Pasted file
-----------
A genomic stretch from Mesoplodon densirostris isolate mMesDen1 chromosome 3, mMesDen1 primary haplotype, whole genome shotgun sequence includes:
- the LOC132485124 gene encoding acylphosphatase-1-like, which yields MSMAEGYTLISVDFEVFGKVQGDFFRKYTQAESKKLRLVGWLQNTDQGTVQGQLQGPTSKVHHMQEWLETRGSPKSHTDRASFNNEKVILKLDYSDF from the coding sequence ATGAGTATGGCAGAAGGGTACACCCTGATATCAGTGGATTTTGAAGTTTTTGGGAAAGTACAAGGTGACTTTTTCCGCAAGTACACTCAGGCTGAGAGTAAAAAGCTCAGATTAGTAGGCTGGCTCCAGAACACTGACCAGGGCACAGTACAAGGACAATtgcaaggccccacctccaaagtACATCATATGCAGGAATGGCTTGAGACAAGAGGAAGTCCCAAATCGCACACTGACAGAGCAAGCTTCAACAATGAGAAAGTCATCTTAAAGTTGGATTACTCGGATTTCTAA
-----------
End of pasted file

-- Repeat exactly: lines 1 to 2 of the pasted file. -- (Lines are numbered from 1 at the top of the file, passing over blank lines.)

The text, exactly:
A genomic stretch from Mesoplodon densirostris isolate mMesDen1 chromosome 3, mMesDen1 primary haplotype, whole genome shotgun sequence includes:
- the LOC132485124 gene encoding acylphosphatase-1-like, which yields MSMAEGYTLISVDFEVFGKVQGDFFRKYTQAESKKLRLVGWLQNTDQGTVQGQLQGPTSKVHHMQEWLETRGSPKSHTDRASFNNEKVILKLDYSDF from the coding sequence ATGAGTATGGCAGAAGGGTACACCCTGATATCAGTGGATTTTGAAGTTTTTGGGAAAGTACAAGGTGACTTTTTCCGCAAGTACACTCAGGCTGAGAGTAAAAAGCTCAGATTAGTAGGCTGGCTCCAGAACACTGACCAGGGCACAGTACAAGGACAATtgcaaggccccacctccaaagtACATCATATGCAGGAATGGCTTGAGACAAGAGGAAGTCCCAAATCGCACACTGACAGAGCAAGCTTCAACAATGAGAAAGTCATCTTAAAGTTGGATTACTCGGATTTCTAA